Kentucky survivors discuss the impact their lung cancer diagnosis has had on their lives and how the stigma that surrounds the disease negatively impacts overall survival. There is a great need to educate the public that anyone can get lung cancer, regardless of smoking history. Radon is the #1 cause of lung cancer in never smokers and is the #2 cause of lung cancer overall, second only to smoking. The only way to help reduce the stigma is to educate the public of the varied causes and help our citizens understand that #anyonewithlungs can get lung cancer. This is a statewide issue that must be addressed. It’s time to erase blame and shame with conversations and action geared towards compassion and a cure for all!
Thanks to a $35,000 grant from Lilly Oncology, Breath of Hope Kentucky was able to collaborate with the EGFR Resisters patient and caregiver group to create 5 downloadable educational materials about the EFGR mutation and a welcome video for all newly diagnosed patients to view and learn more about this community. We are thankful and proud of this project that helped create a centralized location where patients and their loved ones can be educated about this diagnosis of EGFR positive lung cancer. The initial news can be so overwhelming and patients often have no idea where to turn to seek all the guidance and information they may need or want to know about their disease. To learn more about EGFR Resisters and these materials visit EGFR Positive Lung Cancer Resisters Advocacy Group (egfrcancer.org)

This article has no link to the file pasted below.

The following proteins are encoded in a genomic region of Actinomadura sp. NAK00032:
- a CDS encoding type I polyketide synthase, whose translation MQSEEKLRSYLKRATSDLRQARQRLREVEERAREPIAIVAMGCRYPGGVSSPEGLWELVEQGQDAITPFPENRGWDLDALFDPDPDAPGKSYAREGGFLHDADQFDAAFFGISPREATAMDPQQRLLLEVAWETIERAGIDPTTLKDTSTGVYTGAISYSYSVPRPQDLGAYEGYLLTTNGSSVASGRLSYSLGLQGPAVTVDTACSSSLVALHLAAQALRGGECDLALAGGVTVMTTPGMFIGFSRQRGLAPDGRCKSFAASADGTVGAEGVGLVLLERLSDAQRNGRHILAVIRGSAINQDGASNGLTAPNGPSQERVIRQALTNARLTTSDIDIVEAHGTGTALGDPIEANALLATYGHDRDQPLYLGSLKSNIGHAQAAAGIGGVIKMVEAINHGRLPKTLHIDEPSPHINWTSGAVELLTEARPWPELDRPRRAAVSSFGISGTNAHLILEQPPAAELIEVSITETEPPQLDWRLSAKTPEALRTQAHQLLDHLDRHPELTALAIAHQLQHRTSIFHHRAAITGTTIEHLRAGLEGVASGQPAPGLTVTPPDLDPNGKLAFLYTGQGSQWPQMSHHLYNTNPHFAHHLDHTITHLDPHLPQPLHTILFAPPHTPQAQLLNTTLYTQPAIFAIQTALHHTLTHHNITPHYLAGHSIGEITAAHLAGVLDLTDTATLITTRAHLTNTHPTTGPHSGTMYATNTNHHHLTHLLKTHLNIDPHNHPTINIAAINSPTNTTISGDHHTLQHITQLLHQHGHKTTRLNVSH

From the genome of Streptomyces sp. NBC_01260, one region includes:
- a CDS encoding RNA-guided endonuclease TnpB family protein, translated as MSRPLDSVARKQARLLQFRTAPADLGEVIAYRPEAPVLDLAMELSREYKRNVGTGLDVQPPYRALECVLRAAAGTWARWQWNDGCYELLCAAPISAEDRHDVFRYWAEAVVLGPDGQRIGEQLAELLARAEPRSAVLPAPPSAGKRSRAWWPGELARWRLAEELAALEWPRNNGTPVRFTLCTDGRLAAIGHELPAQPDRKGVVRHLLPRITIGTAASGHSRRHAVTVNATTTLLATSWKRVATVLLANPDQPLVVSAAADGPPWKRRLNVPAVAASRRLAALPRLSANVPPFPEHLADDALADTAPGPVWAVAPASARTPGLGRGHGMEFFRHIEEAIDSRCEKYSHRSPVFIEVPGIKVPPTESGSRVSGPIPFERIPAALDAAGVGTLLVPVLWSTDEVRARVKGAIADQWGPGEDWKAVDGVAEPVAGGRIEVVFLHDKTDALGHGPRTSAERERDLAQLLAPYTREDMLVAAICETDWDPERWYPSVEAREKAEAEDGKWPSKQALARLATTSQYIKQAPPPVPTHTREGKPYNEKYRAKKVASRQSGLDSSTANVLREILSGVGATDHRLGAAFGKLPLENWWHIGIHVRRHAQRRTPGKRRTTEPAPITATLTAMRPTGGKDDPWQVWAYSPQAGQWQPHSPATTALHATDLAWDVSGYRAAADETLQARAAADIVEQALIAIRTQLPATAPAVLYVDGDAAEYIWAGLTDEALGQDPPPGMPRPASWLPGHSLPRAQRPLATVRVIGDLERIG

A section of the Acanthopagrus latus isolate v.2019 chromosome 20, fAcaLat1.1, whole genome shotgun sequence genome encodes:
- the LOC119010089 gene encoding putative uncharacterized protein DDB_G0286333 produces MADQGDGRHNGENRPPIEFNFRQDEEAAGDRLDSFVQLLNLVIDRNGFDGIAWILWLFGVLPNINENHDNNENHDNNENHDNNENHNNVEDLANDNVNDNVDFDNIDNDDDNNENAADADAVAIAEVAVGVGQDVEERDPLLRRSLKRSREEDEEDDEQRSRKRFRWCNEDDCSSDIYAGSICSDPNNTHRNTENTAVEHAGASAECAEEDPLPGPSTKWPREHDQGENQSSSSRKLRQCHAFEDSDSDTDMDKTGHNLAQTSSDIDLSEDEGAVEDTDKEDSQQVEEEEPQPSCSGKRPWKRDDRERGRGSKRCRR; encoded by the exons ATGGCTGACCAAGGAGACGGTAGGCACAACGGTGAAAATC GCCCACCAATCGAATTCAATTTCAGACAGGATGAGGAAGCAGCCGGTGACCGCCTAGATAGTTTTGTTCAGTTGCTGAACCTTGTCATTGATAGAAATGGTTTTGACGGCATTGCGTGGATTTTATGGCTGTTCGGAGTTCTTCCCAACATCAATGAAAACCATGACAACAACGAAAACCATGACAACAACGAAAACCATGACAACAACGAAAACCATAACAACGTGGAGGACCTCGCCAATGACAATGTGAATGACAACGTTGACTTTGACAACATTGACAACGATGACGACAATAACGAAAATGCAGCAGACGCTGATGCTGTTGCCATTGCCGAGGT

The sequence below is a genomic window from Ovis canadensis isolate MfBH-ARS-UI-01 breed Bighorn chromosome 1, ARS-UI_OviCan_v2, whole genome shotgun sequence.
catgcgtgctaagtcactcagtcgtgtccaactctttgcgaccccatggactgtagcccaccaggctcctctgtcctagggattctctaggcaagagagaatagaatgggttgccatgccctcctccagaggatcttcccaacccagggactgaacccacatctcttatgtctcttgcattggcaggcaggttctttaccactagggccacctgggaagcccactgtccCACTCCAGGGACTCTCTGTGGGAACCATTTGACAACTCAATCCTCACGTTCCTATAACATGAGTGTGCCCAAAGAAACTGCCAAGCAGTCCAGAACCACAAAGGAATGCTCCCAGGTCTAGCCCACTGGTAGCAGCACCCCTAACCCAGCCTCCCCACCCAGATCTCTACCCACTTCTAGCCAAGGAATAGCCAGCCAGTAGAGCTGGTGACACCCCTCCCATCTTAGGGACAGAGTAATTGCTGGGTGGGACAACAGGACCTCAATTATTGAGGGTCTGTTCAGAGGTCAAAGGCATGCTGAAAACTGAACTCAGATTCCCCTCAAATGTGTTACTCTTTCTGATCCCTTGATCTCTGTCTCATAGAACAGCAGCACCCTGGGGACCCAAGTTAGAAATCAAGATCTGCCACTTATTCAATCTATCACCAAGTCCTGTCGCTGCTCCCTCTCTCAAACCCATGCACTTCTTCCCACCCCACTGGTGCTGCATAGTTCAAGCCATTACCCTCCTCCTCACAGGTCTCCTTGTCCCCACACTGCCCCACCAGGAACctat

In October, 2021, we met a new survivor from Elizabethtown, Kentucky, Brittany, who asked us if we had ever seen a t-shirt with the hashtag, anyonewithlungs. She, like so many others we know, was diagnosed with lung cancer and had no previously known risk factors for getting the disease. She was just 38 years old when she was diagnosed! When we realized there was not a shirt like she was looking for to be found, we set out to create our own version. Four of us survivors put our heads together to decide on a look we felt both men and women with lung cancer, and their family members, might like wearing. We sold shirts during the month of November and raised over $4,000 that we donated to mutation-driven lung cancer research. Any survivor with a genetic mutation knows their future depends on advancements in research and precision medicine to fight this disease. There are thousands of lung cancer survivors diagnosed every year in the U.S. who have mutations that are driving damaged cells in their lungs to turn into cancer. Some of these lung cancer mutations include EGFR, ALK, RET, ROS1, KRAS, BRAF, MET, and TP53. Much more research is needed to develop more treatment options for those who develop lung cancer as a result of a mutation.